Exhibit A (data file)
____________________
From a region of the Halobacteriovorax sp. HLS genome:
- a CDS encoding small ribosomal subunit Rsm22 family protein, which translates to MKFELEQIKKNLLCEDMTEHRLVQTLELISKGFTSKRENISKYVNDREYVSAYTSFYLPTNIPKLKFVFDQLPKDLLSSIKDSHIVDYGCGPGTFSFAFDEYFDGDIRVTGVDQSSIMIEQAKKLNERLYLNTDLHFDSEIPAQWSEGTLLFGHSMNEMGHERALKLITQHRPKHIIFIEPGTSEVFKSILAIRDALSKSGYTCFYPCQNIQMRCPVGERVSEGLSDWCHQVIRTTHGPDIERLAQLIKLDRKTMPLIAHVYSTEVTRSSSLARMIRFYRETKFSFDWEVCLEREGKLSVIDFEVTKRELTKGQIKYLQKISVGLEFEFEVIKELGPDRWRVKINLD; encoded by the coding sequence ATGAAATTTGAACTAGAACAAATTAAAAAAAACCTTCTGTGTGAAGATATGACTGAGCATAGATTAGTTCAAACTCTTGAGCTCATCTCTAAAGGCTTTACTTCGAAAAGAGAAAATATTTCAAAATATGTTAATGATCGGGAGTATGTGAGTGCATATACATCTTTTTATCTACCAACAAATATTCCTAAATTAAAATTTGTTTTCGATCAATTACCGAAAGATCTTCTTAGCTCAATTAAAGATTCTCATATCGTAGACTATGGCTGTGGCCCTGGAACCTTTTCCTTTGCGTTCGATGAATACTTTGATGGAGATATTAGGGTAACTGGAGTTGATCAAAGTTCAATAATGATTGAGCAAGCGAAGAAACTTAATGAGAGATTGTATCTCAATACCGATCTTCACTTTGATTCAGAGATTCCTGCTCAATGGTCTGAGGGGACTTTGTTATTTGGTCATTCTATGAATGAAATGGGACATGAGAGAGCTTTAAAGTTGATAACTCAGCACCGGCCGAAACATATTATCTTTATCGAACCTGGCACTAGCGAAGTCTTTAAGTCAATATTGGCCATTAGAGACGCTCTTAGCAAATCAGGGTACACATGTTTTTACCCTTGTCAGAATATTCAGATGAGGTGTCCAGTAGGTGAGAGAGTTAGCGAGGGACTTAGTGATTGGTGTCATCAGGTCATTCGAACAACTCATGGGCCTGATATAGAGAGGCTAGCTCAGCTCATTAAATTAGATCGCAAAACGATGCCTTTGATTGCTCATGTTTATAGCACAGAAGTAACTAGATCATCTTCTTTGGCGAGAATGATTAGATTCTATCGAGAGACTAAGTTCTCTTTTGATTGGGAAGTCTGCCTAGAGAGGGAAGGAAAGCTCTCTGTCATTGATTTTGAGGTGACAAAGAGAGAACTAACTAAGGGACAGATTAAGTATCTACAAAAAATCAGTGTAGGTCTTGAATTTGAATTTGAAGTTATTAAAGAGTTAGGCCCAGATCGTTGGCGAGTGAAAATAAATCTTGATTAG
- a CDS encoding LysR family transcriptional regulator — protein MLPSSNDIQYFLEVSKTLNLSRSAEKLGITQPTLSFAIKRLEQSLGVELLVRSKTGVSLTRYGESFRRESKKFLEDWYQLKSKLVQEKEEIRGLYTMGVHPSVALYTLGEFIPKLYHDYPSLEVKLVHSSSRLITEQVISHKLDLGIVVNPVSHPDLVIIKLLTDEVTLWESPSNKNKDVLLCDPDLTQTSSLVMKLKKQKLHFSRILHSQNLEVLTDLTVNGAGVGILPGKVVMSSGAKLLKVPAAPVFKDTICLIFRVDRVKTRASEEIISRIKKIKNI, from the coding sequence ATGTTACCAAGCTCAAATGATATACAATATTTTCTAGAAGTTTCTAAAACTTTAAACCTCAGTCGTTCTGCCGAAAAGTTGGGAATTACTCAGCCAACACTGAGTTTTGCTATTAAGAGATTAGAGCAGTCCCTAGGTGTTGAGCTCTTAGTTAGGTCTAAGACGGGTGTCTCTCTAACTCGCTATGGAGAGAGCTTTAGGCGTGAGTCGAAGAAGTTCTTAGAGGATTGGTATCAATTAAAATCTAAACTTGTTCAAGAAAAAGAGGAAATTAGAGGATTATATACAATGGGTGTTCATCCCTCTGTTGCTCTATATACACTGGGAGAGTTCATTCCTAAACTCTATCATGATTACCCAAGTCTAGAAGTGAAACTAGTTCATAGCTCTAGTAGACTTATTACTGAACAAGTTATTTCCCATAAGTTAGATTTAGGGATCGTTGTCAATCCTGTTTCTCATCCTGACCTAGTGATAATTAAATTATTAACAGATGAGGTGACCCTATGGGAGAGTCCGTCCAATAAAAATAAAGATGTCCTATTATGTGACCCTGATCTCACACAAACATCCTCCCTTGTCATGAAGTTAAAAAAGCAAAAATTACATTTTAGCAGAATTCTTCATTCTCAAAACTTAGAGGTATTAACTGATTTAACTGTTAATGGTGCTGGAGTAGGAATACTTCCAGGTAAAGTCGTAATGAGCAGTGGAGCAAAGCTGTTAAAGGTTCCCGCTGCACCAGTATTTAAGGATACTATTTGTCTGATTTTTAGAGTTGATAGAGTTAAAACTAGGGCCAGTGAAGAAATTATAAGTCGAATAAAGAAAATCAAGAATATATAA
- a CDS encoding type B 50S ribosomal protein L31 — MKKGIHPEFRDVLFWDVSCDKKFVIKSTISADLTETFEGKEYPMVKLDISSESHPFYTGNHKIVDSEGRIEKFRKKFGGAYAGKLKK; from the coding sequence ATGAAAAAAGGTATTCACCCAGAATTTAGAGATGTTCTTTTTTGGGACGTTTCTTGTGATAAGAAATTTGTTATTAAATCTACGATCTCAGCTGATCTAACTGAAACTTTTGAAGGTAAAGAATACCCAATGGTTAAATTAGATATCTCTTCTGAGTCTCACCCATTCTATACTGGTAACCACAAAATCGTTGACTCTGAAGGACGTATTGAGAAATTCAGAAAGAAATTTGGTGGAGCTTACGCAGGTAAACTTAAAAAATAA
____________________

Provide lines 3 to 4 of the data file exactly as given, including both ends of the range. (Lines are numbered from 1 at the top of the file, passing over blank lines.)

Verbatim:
- a CDS encoding LysR family transcriptional regulator — protein MLPSSNDIQYFLEVSKTLNLSRSAEKLGITQPTLSFAIKRLEQSLGVELLVRSKTGVSLTRYGESFRRESKKFLEDWYQLKSKLVQEKEEIRGLYTMGVHPSVALYTLGEFIPKLYHDYPSLEVKLVHSSSRLITEQVISHKLDLGIVVNPVSHPDLVIIKLLTDEVTLWESPSNKNKDVLLCDPDLTQTSSLVMKLKKQKLHFSRILHSQNLEVLTDLTVNGAGVGILPGKVVMSSGAKLLKVPAAPVFKDTICLIFRVDRVKTRASEEIISRIKKIKNI, from the coding sequence ATGTTACCAAGCTCAAATGATATACAATATTTTCTAGAAGTTTCTAAAACTTTAAACCTCAGTCGTTCTGCCGAAAAGTTGGGAATTACTCAGCCAACACTGAGTTTTGCTATTAAGAGATTAGAGCAGTCCCTAGGTGTTGAGCTCTTAGTTAGGTCTAAGACGGGTGTCTCTCTAACTCGCTATGGAGAGAGCTTTAGGCGTGAGTCGAAGAAGTTCTTAGAGGATTGGTATCAATTAAAATCTAAACTTGTTCAAGAAAAAGAGGAAATTAGAGGATTATATACAATGGGTGTTCATCCCTCTGTTGCTCTATATACACTGGGAGAGTTCATTCCTAAACTCTATCATGATTACCCAAGTCTAGAAGTGAAACTAGTTCATAGCTCTAGTAGACTTATTACTGAACAAGTTATTTCCCATAAGTTAGATTTAGGGATCGTTGTCAATCCTGTTTCTCATCCTGACCTAGTGATAATTAAATTATTAACAGATGAGGTGACCCTATGGGAGAGTCCGTCCAATAAAAATAAAGATGTCCTATTATGTGACCCTGATCTCACACAAACATCCTCCCTTGTCATGAAGTTAAAAAAGCAAAAATTACATTTTAGCAGAATTCTTCATTCTCAAAACTTAGAGGTATTAACTGATTTAACTGTTAATGGTGCTGGAGTAGGAATACTTCCAGGTAAAGTCGTAATGAGCAGTGGAGCAAAGCTGTTAAAGGTTCCCGCTGCACCAGTATTTAAGGATACTATTTGTCTGATTTTTAGAGTTGATAGAGTTAAAACTAGGGCCAGTGAAGAAATTATAAGTCGAATAAAGAAAATCAAGAATATATAA
- a CDS encoding type B 50S ribosomal protein L31 — MKKGIHPEFRDVLFWDVSCDKKFVIKSTISADLTETFEGKEYPMVKLDISSESHPFYTGNHKIVDSEGRIEKFRKKFGGAYAGKLKK; from the coding sequence ATGAAAAAAGGTATTCACCCAGAATTTAGAGATGTTCTTTTTTGGGACGTTTCTTGTGATAAGAAATTTGTTATTAAATCTACGATCTCAGCTGATCTAACTGAAACTTTTGAAGGTAAAGAATACCCAATGGTTAAATTAGATATCTCTTCTGAGTCTCACCCATTCTATACTGGTAACCACAAAATCGTTGACTCTGAAGGACGTATTGAGAAATTCAGAAAGAAATTTGGTGGAGCTTACGCAGGTAAACTTAAAAAATAA